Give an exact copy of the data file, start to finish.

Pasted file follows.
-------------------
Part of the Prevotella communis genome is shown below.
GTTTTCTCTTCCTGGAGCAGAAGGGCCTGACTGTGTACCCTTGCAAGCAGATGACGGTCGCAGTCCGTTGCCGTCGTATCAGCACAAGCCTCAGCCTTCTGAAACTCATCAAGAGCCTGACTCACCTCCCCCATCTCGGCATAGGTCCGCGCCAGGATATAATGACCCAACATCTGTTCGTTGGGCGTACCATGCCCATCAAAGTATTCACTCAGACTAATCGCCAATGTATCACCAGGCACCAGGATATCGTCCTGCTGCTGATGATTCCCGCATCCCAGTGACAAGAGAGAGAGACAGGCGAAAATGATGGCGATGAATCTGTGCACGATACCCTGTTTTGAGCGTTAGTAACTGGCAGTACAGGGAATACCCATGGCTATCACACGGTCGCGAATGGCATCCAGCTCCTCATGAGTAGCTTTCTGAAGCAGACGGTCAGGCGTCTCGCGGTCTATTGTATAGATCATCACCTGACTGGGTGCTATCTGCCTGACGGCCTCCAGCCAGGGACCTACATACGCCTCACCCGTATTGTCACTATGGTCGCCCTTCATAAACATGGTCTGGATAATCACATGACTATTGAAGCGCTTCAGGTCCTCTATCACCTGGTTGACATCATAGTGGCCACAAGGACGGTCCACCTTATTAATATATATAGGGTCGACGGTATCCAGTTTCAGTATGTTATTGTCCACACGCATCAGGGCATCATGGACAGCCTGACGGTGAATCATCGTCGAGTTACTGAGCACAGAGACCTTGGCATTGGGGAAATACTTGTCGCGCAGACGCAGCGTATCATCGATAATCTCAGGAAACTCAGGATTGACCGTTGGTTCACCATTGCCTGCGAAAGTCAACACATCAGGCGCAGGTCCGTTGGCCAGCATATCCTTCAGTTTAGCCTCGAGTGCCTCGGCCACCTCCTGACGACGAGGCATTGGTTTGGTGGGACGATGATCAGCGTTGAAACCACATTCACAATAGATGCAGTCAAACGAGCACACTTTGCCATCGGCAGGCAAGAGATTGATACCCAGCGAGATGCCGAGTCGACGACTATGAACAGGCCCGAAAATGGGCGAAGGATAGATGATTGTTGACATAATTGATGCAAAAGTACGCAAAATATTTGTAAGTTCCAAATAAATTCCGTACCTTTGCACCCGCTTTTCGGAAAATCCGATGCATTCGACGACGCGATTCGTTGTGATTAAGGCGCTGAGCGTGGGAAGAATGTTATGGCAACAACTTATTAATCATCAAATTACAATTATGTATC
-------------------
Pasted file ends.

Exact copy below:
Part of the Prevotella communis genome is shown below.
GTTTTCTCTTCCTGGAGCAGAAGGGCCTGACTGTGTACCCTTGCAAGCAGATGACGGTCGCAGTCCGTTGCCGTCGTATCAGCACAAGCCTCAGCCTTCTGAAACTCATCAAGAGCCTGACTCACCTCCCCCATCTCGGCATAGGTCCGCGCCAGGATATAATGACCCAACATCTGTTCGTTGGGCGTACCATGCCCATCAAAGTATTCACTCAGACTAATCGCCAATGTATCACCAGGCACCAGGATATCGTCCTGCTGCTGATGATTCCCGCATCCCAGTGACAAGAGAGAGAGACAGGCGAAAATGATGGCGATGAATCTGTGCACGATACCCTGTTTTGAGCGTTAGTAACTGGCAGTACAGGGAATACCCATGGCTATCACACGGTCGCGAATGGCATCCAGCTCCTCATGAGTAGCTTTCTGAAGCAGACGGTCAGGCGTCTCGCGGTCTATTGTATAGATCATCACCTGACTGGGTGCTATCTGCCTGACGGCCTCCAGCCAGGGACCTACATACGCCTCACCCGTATTGTCACTATGGTCGCCCTTCATAAACATGGTCTGGATAATCACATGACTATTGAAGCGCTTCAGGTCCTCTATCACCTGGTTGACATCATAGTGGCCACAAGGACGGTCCACCTTATTAATATATATAGGGTCGACGGTATCCAGTTTCAGTATGTTATTGTCCACACGCATCAGGGCATCATGGACAGCCTGACGGTGAATCATCGTCGAGTTACTGAGCACAGAGACCTTGGCATTGGGGAAATACTTGTCGCGCAGACGCAGCGTATCATCGATAATCTCAGGAAACTCAGGATTGACCGTTGGTTCACCATTGCCTGCGAAAGTCAACACATCAGGCGCAGGTCCGTTGGCCAGCATATCCTTCAGTTTAGCCTCGAGTGCCTCGGCCACCTCCTGACGACGAGGCATTGGTTTGGTGGGACGATGATCAGCGTTGAAACCACATTCACAATAGATGCAGTCAAACGAGCACACTTTGCCATCGGCAGGCAAGAGATTGATACCCAGCGAGATGCCGAGTCGACGACTATGAACAGGCCCGAAAATGGGCGAAGGATAGATGATTGTTGACATAATTGATGCAAAAGTACGCAAAATATTTGTAAGTTCCAAATAAATTCCGTACCTTTGCACCCGCTTTTCGGAAAATCCGATGCATTCGACGACGCGATTCGTTGTGATTAAGGCGCTGAGCGTGGGAAGAATGTTATGGCAACAACTTATTAATCATCAAATTACAATTATGTATC